The Quarterly of the Texas State Historical Association, Volume 2, July 1898 - April, 1899 Page: 2
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2 Texas Historical Association Quarterly.
whose recent death has irreparably bereaved this Association, and
in commemoration of whose virtues and services it has been
deemed appropriate that I, his unworthy successor, should to-day
briefly speak. . . ... .
No more delicate and'diffidultoffee a devolve upon a speaker
than to truthfuly .yet*ftlys.prouounce, proper words of memorial
and eulogy uprbnm'* aty fyidead.spe: i l ~ tat one was both
a public character and a personal friend. There is danger that such
an address may rise to the pitch of extravagant laudation, or sink to
the level sof private panegyric. When it dioes either, it fails to
serve the purpose 'of a true encomium and loses the value ,of a
practical lesson. Every life whose services are worthy of public
recital and remark has been a contribution to the history of the
land and people in which its labors were wrought, and every at-
tempt to describe and discuss such a life should in some degree
answer the purposes of historical truth and subserve the interests
of that philosophy of living whicl -History is said to teach by ex-
ample. 'These desirable attribut s of a memorial address are
thus outlined rather by way of introduction, than as prophetic of
what I shall endeavor to say in the inadequate 'sketch of our late
President and his life-work in the up-building 'of the State that
reveres his memory and mourns his loss.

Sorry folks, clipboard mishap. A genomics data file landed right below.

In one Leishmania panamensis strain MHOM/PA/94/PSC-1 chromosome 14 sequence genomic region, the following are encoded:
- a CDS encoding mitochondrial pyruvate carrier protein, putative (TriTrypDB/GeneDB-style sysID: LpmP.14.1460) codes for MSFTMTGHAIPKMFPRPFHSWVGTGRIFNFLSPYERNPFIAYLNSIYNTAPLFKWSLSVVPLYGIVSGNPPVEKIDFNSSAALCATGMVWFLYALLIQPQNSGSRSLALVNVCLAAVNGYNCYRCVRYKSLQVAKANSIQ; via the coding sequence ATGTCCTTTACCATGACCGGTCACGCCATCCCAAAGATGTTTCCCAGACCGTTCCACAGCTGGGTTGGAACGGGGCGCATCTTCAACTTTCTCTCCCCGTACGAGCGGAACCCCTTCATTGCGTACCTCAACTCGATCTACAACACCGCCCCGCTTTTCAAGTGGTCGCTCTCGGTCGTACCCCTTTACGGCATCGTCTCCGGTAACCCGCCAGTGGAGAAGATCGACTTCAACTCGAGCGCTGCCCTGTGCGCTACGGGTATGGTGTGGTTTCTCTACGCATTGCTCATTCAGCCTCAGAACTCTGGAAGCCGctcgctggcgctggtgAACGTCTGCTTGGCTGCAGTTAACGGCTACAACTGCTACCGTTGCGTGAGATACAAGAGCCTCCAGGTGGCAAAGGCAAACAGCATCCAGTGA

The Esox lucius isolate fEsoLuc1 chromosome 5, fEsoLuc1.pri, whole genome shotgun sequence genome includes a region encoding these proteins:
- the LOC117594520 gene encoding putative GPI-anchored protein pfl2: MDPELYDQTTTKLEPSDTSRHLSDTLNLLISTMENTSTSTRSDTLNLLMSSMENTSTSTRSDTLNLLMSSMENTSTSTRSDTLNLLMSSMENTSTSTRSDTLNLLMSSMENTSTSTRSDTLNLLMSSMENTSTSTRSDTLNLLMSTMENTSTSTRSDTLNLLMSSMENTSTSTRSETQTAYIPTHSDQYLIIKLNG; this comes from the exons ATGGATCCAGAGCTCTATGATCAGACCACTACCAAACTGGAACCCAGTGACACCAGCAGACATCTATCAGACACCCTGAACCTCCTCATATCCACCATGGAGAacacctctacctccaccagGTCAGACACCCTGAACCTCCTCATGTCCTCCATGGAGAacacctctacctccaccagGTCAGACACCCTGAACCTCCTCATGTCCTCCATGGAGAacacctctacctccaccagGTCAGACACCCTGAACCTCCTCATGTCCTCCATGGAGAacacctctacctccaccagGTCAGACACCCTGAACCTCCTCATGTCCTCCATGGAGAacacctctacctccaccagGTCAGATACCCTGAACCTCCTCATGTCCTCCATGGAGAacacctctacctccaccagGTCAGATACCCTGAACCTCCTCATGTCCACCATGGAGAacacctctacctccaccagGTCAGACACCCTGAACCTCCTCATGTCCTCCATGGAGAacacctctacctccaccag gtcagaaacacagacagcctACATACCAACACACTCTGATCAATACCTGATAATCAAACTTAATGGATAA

Oran Milo Roberts was a native of 'South Carolina, and although
no appreciable portion of his life was spent there, the distinctive
social and political influences of that State's historical attitude on
all the current questions of his era were plainly visible in his private
and public career. He was reared to manhood and began his ac-
tive labors in the State of Alabama, where his early training as
a lawyer and in the fundamental principles of constitutional gov-
ernment was very thorough and essentially practical. It was the
period of incipient division between the North and South upon the
great questions that later arrayed them in actual hostility. T'he
leaders of Southern thought were marshaling their forces of logic
and protest on the Iside of the strict construction, states-rights
theory of the Federal Constitution, and the first sounds 'of that
memorable conflict that afterwards thrilled the country with elo-
quence and argument and 'shook the continent with the roar of
battle, 'were just beginning to challenge the attention and excite
the alarm of conservative -and observant men. Young Roberts
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Texas State Historical Association. The Quarterly of the Texas State Historical Association, Volume 2, July 1898 - April, 1899, periodical, 1898/1899; Austin, Texas. (texashistory.unt.edu/ark:/67531/metapth101011/m1/6/: accessed May 24, 2017), University of North Texas Libraries, The Portal to Texas History, texashistory.unt.edu; crediting Texas State Historical Association.